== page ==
Probe may have found cosmic dust
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Posted 06 March 2010 - 08:37 AM
Scientists may have identified the first specks of interstellar dust in material collected by the US space agency's Stardust spacecraft. A stream of this dust flows through space; the tiny particles are building blocks that go into making stars and planets.
The Nasa spacecraft was primarily sent to catch dust streaming from Comet Wild 2 and return it to Earth for analysis. But scientists also set out to capture particles of interstellar dust.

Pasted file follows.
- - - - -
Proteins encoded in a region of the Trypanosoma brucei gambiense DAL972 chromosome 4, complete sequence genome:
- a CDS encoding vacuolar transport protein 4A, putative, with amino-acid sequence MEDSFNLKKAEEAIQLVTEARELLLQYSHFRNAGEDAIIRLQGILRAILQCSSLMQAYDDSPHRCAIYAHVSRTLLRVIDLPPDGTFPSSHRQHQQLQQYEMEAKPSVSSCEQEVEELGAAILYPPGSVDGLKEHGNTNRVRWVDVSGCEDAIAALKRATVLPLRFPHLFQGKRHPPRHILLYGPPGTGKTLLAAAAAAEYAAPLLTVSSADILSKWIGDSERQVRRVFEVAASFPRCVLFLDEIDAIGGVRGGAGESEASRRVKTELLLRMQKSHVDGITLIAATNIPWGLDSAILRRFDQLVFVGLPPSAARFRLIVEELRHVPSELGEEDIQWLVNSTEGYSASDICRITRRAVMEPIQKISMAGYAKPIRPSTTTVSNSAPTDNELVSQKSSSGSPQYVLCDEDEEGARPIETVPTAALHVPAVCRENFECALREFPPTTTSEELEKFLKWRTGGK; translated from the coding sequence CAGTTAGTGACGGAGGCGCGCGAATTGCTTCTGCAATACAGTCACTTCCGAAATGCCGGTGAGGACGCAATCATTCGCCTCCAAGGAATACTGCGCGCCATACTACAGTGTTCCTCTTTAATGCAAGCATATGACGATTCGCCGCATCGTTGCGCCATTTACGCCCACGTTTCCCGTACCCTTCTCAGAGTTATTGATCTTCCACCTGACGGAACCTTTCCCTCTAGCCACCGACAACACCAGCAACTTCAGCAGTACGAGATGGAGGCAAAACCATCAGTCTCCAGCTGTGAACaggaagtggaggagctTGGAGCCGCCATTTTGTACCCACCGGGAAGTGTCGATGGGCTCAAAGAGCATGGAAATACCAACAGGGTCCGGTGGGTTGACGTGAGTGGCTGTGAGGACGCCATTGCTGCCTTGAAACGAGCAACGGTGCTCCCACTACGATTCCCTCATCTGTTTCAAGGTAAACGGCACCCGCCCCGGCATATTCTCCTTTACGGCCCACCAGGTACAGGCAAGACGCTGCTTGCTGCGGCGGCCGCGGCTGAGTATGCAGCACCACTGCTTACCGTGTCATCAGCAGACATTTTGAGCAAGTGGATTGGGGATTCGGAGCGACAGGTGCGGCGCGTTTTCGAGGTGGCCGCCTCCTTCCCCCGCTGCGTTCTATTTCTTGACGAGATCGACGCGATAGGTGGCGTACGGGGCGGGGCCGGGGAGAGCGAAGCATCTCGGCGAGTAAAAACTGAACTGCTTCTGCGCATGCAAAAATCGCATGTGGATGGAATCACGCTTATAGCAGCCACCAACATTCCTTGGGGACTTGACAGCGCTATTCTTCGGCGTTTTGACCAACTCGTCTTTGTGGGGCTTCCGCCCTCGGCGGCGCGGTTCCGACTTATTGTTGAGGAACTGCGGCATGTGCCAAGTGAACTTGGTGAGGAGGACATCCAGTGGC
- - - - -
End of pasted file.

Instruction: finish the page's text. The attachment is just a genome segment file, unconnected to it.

The material was gathered by the Stardust probe in a seven-year, 4.8-billion-km (2.9 billion miles) interplanetary voyage. It extended a retractable device containing cells filled with a material called aerogel, a porous substance designed to trap dust molecules.
A capsule containing the precious samples was then returned to Earth in January 2006. Team members have now reported the possible discovery of two contemporary interstellar dust grains in the Stardust Interstellar Dust Collector (SIDC) deployed during the mission.
Dr Andrew Westphal, from the University of California, Berkeley, announced the find at the Lunar and Planetary Science Conference (LPSC) in The Woodlands, Texas.
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